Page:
Labels and Love? Comsumption Overload

The Long Island Bat Mitzvah blogging has been interrupted by all SATC all the time. Yes, I saw the SATC movie yesterday. My friend Kara works at HBO where they offer free screenings of their movies and premiers of their shows in the company theater. Since I make my own schedule now, watching a movie at 12:30 in the afternoon seemed perfectly appropriate.

Think I have opinions? You bet I do.

Underneath the manipulative (and uber-predictable) story-lines and swelling musical scores, there were moments when I felt genuine emotion. Charlotte's Mama-bear face and guttural "No!" while protecting Carrie from Big, moments after Carrie pelted him with flowers? Heartbreaking! Steve and Miranda's reconciliation on the Brooklyn bridge? Heartwarming! Carrie going to meet Miranda on New Year's Eve? Heart wrenching!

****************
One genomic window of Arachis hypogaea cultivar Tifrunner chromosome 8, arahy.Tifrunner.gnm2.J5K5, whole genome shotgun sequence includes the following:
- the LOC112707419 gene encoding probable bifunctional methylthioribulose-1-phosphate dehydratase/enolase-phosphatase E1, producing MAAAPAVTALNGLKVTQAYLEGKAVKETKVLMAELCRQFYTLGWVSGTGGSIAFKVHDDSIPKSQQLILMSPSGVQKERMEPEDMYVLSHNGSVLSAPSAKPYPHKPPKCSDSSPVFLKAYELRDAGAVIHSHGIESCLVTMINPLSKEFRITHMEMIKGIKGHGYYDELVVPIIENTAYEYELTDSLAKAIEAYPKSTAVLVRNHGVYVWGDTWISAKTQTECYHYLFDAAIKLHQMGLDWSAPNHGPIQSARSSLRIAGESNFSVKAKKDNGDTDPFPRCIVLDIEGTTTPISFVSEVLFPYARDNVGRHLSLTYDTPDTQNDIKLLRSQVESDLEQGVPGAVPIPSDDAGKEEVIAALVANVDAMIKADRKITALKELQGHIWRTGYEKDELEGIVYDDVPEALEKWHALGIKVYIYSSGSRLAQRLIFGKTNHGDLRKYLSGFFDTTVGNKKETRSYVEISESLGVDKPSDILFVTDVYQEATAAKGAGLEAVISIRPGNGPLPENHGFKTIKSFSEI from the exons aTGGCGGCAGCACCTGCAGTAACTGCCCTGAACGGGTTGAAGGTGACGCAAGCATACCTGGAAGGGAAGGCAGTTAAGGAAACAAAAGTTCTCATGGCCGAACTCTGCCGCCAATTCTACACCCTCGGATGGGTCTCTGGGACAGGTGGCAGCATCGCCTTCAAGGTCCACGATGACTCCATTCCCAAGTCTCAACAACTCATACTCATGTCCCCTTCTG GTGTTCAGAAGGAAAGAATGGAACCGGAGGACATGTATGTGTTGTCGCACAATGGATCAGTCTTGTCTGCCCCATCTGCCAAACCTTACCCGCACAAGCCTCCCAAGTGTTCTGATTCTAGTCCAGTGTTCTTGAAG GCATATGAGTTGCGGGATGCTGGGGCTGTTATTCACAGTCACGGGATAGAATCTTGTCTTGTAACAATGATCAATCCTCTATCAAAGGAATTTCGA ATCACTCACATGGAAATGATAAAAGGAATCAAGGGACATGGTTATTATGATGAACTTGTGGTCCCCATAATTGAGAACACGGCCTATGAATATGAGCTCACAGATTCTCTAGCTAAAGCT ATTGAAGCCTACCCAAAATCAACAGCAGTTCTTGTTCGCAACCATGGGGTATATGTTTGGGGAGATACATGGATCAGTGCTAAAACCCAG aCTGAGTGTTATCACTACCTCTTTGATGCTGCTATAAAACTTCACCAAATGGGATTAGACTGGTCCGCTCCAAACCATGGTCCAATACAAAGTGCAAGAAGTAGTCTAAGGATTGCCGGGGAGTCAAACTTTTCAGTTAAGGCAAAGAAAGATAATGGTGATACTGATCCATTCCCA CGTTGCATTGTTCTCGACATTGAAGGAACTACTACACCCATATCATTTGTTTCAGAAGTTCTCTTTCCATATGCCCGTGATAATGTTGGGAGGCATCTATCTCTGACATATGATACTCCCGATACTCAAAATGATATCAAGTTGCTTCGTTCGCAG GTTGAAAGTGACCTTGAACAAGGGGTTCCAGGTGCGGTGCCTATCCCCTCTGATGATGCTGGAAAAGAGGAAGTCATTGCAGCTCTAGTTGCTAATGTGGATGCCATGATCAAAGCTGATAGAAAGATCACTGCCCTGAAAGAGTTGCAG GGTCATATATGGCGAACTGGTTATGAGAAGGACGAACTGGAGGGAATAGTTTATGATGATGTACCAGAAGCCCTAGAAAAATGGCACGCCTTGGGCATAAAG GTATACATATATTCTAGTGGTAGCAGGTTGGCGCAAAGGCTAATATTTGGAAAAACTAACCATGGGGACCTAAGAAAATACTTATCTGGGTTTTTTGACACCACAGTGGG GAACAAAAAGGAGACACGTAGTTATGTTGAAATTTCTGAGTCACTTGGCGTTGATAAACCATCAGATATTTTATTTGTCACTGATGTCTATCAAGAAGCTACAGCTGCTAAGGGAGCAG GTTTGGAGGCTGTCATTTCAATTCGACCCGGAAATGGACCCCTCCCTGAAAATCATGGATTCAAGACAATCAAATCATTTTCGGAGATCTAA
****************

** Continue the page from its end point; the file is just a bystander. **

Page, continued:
But underneath these glimpses of characters we've bonded with and want to love is the ugly message of the movie: consumption. Nearly every scene is about and only made possible by consuming--whether it's sex, food, shoes, dresses, closets, apartments, or vacations--nearly every problem in this movie is solved with money.

When Carrie tells Miranda and Samantha that the two of them could "rule the world" after they buy back her apartment and hire a team of laborers to pick up her boxers, what she really means is that money rules the world. Money allows three women to buy tickets to Mexico on a day's notice. Money allows them to join their friend at a five star resort. Money allows Charlotte and Miranda to have nannies who watch their children while they attend their friend's honeymoon.